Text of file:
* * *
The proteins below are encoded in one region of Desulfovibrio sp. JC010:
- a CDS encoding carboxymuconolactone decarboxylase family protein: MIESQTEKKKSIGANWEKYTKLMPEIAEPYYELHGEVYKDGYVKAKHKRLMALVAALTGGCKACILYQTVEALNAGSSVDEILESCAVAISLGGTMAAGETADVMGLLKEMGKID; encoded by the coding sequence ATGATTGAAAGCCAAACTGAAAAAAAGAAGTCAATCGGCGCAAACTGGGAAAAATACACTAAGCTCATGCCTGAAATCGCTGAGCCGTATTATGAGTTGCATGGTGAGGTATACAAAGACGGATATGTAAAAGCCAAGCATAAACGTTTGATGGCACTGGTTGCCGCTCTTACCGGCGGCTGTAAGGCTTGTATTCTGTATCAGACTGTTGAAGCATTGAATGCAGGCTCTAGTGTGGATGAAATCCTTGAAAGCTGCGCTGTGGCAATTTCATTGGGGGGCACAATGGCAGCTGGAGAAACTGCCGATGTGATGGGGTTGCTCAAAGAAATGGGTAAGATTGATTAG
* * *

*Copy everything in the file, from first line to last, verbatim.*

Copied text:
The proteins below are encoded in one region of Desulfovibrio sp. JC010:
- a CDS encoding carboxymuconolactone decarboxylase family protein: MIESQTEKKKSIGANWEKYTKLMPEIAEPYYELHGEVYKDGYVKAKHKRLMALVAALTGGCKACILYQTVEALNAGSSVDEILESCAVAISLGGTMAAGETADVMGLLKEMGKID; encoded by the coding sequence ATGATTGAAAGCCAAACTGAAAAAAAGAAGTCAATCGGCGCAAACTGGGAAAAATACACTAAGCTCATGCCTGAAATCGCTGAGCCGTATTATGAGTTGCATGGTGAGGTATACAAAGACGGATATGTAAAAGCCAAGCATAAACGTTTGATGGCACTGGTTGCCGCTCTTACCGGCGGCTGTAAGGCTTGTATTCTGTATCAGACTGTTGAAGCATTGAATGCAGGCTCTAGTGTGGATGAAATCCTTGAAAGCTGCGCTGTGGCAATTTCATTGGGGGGCACAATGGCAGCTGGAGAAACTGCCGATGTGATGGGGTTGCTCAAAGAAATGGGTAAGATTGATTAG